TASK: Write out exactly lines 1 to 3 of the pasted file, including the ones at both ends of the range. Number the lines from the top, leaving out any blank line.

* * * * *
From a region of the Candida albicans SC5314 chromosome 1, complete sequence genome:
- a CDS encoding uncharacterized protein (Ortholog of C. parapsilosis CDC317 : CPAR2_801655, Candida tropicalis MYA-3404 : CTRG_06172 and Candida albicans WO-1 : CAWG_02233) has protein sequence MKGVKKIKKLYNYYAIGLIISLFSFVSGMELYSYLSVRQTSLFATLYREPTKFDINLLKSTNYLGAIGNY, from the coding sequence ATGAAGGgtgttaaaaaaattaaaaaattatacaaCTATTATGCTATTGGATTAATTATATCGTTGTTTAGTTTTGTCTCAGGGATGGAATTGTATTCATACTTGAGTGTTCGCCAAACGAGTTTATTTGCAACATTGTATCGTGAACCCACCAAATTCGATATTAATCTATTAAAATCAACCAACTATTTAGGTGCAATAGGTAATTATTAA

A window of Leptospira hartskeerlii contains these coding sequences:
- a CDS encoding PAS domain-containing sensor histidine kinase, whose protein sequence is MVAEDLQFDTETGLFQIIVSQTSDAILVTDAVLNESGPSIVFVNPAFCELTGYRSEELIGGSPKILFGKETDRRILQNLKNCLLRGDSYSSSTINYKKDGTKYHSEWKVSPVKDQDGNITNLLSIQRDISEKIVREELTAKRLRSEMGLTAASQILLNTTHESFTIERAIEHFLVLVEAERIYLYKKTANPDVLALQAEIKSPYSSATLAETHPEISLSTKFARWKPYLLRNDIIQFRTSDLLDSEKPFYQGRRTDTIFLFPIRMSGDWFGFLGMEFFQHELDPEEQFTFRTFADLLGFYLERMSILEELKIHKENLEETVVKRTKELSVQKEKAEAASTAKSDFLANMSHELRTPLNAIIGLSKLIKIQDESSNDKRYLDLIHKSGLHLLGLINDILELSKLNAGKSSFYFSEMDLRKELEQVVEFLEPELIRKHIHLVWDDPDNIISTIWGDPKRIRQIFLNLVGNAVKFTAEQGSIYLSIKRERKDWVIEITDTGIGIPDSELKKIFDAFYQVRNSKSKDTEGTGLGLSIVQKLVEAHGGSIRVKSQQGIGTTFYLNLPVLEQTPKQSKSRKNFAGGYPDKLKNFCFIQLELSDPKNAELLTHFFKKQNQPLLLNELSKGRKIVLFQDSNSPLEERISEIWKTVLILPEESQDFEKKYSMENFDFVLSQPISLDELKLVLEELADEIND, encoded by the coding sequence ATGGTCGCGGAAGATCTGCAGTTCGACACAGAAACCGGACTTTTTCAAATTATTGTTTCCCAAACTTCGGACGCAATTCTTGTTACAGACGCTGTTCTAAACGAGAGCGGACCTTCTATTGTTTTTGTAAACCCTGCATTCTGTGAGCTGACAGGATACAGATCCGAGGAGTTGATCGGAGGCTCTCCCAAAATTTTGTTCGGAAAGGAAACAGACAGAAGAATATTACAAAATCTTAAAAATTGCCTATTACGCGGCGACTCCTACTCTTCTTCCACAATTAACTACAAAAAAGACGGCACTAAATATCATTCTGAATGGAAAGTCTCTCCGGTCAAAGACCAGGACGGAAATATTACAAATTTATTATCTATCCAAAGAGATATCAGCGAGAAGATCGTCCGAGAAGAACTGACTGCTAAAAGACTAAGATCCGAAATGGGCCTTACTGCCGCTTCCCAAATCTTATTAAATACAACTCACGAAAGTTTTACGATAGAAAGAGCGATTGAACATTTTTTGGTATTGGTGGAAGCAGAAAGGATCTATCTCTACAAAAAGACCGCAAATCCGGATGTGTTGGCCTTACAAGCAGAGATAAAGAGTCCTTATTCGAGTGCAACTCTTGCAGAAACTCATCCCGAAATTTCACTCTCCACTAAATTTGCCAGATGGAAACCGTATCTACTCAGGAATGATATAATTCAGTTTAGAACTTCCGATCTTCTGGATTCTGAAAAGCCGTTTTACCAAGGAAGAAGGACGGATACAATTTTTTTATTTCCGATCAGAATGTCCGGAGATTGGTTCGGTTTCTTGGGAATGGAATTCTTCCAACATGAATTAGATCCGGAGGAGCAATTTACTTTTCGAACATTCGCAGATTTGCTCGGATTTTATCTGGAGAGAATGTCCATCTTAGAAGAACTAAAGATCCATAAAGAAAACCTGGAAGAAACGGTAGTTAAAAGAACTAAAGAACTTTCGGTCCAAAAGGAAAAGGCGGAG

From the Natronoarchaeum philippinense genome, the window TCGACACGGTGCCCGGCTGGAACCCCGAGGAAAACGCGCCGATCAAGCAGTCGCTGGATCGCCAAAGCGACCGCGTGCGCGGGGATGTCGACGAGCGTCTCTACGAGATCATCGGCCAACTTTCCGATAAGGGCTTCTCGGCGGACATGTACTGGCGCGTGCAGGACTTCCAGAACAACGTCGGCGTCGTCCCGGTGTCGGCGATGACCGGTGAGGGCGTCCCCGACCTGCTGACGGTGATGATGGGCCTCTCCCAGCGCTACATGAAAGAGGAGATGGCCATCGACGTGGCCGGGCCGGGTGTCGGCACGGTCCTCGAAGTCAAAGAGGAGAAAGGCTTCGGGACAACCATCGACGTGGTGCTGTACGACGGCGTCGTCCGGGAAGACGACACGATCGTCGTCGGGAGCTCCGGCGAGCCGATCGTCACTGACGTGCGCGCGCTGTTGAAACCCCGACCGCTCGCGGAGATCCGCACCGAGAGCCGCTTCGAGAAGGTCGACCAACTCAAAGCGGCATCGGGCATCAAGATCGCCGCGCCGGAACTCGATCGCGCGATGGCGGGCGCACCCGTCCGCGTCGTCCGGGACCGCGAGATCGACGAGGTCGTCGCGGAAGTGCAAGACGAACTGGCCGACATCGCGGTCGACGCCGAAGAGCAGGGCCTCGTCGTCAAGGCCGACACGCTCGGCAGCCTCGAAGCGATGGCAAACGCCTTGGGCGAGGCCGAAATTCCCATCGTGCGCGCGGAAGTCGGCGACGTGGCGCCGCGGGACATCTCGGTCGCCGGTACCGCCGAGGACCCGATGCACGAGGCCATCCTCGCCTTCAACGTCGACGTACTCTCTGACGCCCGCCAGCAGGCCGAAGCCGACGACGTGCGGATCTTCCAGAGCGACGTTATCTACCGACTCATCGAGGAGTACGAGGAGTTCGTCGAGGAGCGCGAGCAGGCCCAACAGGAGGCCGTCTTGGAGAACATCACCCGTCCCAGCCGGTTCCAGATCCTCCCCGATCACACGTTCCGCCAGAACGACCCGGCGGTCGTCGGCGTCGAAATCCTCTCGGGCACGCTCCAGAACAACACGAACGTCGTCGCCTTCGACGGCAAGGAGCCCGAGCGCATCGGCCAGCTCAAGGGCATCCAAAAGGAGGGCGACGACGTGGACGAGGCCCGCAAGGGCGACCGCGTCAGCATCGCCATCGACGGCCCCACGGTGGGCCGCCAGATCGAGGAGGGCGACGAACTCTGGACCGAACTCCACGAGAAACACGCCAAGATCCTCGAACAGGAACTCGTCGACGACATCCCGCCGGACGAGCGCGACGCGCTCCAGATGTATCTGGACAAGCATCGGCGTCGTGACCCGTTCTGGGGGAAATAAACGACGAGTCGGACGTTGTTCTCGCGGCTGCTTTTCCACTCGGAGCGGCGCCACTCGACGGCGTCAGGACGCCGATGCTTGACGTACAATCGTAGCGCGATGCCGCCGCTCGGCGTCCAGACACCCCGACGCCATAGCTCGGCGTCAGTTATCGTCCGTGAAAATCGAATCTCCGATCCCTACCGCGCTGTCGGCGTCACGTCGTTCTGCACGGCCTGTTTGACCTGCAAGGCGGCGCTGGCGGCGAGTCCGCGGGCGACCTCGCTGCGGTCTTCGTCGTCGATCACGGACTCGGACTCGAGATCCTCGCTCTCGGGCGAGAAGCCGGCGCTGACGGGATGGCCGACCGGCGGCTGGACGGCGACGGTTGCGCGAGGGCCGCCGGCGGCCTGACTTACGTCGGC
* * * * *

From a region of the Candida albicans SC5314 chromosome 1, complete sequence genome:
- a CDS encoding uncharacterized protein (Ortholog of C. parapsilosis CDC317 : CPAR2_801655, Candida tropicalis MYA-3404 : CTRG_06172 and Candida albicans WO-1 : CAWG_02233) has protein sequence MKGVKKIKKLYNYYAIGLIISLFSFVSGMELYSYLSVRQTSLFATLYREPTKFDINLLKSTNYLGAIGNY, from the coding sequence ATGAAGGgtgttaaaaaaattaaaaaattatacaaCTATTATGCTATTGGATTAATTATATCGTTGTTTAGTTTTGTCTCAGGGATGGAATTGTATTCATACTTGAGTGTTCGCCAAACGAGTTTATTTGCAACATTGTATCGTGAACCCACCAAATTCGATATTAATCTATTAAAATCAACCAACTATTTAGGTGCAATAGGTAATTATTAA

A window of Leptospira hartskeerlii contains these coding sequences: